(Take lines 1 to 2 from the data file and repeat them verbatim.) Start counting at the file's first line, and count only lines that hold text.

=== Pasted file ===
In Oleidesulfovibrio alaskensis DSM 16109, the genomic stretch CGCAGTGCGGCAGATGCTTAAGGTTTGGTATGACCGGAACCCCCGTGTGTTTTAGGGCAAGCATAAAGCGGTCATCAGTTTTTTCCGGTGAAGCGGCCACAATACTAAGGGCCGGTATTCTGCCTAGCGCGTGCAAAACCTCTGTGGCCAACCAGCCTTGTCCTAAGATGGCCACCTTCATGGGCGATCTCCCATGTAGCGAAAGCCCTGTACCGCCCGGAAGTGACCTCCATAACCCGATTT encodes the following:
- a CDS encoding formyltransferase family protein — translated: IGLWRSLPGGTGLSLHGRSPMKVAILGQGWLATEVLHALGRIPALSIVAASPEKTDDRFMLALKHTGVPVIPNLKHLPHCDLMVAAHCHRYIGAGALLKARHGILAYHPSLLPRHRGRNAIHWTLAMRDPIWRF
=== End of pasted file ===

In Oleidesulfovibrio alaskensis DSM 16109, the genomic stretch CGCAGTGCGGCAGATGCTTAAGGTTTGGTATGACCGGAACCCCCGTGTGTTTTAGGGCAAGCATAAAGCGGTCATCAGTTTTTTCCGGTGAAGCGGCCACAATACTAAGGGCCGGTATTCTGCCTAGCGCGTGCAAAACCTCTGTGGCCAACCAGCCTTGTCCTAAGATGGCCACCTTCATGGGCGATCTCCCATGTAGCGAAAGCCCTGTACCGCCCGGAAGTGACCTCCATAACCCGATTT encodes the following:
- a CDS encoding formyltransferase family protein — translated: IGLWRSLPGGTGLSLHGRSPMKVAILGQGWLATEVLHALGRIPALSIVAASPEKTDDRFMLALKHTGVPVIPNLKHLPHCDLMVAAHCHRYIGAGALLKARHGILAYHPSLLPRHRGRNAIHWTLAMRDPIWRF